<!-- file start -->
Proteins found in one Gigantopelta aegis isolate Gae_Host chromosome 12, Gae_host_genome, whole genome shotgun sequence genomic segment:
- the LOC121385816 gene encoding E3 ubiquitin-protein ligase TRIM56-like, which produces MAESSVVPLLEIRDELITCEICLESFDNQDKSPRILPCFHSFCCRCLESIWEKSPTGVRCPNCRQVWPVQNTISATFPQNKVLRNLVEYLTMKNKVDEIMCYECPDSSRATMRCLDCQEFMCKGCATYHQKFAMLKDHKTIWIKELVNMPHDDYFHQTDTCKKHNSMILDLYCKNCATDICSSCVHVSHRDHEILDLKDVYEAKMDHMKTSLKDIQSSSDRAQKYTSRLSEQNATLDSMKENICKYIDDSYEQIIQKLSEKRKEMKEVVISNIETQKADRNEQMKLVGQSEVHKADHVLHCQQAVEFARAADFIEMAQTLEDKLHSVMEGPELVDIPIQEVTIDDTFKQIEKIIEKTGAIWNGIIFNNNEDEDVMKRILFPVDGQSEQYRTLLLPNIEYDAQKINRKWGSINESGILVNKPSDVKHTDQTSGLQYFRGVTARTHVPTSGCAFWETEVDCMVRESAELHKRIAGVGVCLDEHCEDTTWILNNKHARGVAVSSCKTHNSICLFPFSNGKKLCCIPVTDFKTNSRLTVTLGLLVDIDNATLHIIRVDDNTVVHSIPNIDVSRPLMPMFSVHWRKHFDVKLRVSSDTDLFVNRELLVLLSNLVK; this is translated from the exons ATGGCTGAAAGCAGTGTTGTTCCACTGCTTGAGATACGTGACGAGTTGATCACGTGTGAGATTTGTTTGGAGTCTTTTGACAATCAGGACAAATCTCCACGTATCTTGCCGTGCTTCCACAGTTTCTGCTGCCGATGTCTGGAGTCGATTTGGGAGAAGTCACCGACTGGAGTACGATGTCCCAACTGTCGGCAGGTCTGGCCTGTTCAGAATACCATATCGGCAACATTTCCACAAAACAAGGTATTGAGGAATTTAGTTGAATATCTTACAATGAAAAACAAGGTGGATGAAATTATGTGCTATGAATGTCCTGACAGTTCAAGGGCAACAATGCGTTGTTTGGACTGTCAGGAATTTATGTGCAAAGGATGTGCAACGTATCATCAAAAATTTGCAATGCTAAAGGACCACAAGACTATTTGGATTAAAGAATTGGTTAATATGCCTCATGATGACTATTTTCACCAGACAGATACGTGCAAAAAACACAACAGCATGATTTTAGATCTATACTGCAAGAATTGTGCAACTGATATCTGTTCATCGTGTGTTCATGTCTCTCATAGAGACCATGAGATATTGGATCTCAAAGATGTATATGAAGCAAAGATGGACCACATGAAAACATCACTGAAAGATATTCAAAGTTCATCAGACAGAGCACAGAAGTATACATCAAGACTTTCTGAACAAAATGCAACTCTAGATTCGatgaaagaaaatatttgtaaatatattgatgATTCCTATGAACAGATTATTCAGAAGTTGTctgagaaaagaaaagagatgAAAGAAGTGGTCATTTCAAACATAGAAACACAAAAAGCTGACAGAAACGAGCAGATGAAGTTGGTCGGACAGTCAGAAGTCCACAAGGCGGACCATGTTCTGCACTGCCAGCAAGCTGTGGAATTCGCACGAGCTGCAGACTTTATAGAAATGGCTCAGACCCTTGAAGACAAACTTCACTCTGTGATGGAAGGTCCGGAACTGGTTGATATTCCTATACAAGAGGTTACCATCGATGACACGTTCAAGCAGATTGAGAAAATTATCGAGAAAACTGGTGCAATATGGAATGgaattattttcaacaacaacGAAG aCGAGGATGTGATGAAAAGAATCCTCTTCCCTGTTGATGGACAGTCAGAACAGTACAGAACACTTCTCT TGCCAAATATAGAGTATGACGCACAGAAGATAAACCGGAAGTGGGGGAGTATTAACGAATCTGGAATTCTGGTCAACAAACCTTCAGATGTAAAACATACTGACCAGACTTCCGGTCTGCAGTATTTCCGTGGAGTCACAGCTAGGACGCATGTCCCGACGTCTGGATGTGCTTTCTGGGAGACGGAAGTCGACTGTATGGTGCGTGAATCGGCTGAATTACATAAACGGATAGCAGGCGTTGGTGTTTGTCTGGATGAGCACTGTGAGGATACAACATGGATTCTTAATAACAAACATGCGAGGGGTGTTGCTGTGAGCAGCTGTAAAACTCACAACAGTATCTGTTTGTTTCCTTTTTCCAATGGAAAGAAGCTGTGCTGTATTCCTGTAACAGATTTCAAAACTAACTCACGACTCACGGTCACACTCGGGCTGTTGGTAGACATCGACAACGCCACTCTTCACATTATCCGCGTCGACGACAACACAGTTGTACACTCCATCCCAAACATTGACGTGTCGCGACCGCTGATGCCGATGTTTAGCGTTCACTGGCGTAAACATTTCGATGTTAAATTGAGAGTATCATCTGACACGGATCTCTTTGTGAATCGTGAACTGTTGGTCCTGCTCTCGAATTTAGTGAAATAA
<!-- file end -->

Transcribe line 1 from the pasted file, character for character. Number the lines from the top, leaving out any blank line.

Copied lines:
Proteins found in one Gigantopelta aegis isolate Gae_Host chromosome 12, Gae_host_genome, whole genome shotgun sequence genomic segment: